Publ.Date : Thu, 09 Jul 2020 13:56:07 EDT

Two climate patterns predict coral bleaching months earlier
A new study may help researchers predict coral bleaching months earlier than current tools, and, for the first time, may help predict invasion events of coral-eating crown-of-thorns starfish.
Publ.Date : Thu, 09 Jul 2020 12:12:40 EDT

Tackling coral reefs' thorny problem: Crown-of-thorns starfish
Researchers have revealed the evolutionary history of the crown-of-thorns starfish -- a predator of coral that can devastate coral reefs. Their findings shed light on how the populations of these starfish have changed over time and could potentially help reduce their ecological destruction.
Publ.Date : Wed, 08 Jul 2020 10:59:12 EDT

Climate change may cause extreme waves in Arctic
Extreme ocean surface waves with a devastating impact on coastal communities and infrastructure in the Arctic may become larger due to climate change, according to a new study.
Publ.Date : Tue, 07 Jul 2020 11:32:48 EDT

Fresh call for seagrass preservation
An increase in carbon dioxide emissions equivalent to 5 million cars a year has been caused by the loss of seagrass meadows around the Australian coastline since the 1950s. Researchers calculated that around 161,150 hectares of seagrass have been lost from Australian coasts since the 1950s. This has resulted in a 2 per cent increase in annual carbon dioxide emissions from land-use change.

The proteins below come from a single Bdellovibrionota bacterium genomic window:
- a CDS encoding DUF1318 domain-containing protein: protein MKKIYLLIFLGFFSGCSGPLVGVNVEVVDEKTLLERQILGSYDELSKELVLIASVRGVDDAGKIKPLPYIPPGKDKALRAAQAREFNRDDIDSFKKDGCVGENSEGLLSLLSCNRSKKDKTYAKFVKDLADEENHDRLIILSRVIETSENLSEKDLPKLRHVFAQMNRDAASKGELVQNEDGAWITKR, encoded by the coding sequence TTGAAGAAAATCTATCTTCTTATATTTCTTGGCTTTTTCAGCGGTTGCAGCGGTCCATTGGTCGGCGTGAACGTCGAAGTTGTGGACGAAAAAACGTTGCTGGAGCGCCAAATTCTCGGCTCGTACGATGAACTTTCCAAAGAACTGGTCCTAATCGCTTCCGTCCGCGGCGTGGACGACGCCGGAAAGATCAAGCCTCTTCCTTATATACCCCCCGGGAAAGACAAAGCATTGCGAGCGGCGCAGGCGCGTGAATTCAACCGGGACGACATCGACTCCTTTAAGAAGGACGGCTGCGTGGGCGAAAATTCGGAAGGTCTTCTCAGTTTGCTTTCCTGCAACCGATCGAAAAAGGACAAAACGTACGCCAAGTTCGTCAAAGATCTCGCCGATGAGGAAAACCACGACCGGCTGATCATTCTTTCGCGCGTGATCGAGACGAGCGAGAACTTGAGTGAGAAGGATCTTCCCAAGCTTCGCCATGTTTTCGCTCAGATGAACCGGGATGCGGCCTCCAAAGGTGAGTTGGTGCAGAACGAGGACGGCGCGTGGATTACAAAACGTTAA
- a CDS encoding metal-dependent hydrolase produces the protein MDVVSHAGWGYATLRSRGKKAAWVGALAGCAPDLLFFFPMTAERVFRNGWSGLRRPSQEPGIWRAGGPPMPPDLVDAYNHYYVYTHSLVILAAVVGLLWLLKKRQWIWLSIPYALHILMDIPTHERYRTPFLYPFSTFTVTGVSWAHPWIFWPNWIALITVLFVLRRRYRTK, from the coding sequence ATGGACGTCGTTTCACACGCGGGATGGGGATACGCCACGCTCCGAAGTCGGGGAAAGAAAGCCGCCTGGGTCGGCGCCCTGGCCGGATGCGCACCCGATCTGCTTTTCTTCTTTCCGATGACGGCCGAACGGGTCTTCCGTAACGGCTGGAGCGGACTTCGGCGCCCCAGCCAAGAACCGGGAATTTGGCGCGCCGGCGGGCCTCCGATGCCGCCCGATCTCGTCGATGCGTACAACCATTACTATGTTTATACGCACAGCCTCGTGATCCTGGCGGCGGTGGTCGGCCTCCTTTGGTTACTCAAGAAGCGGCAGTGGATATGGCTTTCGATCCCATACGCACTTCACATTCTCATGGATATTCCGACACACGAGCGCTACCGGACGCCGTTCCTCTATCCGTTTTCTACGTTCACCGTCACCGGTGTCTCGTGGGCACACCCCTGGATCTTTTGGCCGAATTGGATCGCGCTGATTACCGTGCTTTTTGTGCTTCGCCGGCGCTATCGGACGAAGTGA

Publ.Date : Tue, 07 Jul 2020 08:40:06 EDT

Microplastic pollution harms lobster larvae, study finds
Microplastic fiber pollution in the ocean impacts larval lobsters at each stage of their development, according to new research. A study reports that the fibers affect the animals' feeding and respiration, and they could even prevent some larvae from reaching adulthood.
Publ.Date : Tue, 07 Jul 2020 08:39:58 EDT

First direct evidence of ocean mixing across the Gulf Stream
A new study provides first direct evidence for Gulf Stream blender effect, identifying a new mechanism of mixing water across the swift-moving current. The results have important implications for weather, climate and fisheries because ocean mixing plays a critical role in these processes. The Gulf Stream is one of the largest drivers of climate and biological productivity from Florida to Newfoundland and along the western coast of Europe.
Publ.Date : Mon, 06 Jul 2020 15:26:55 EDT

MOSAiC floe: Sea ice formation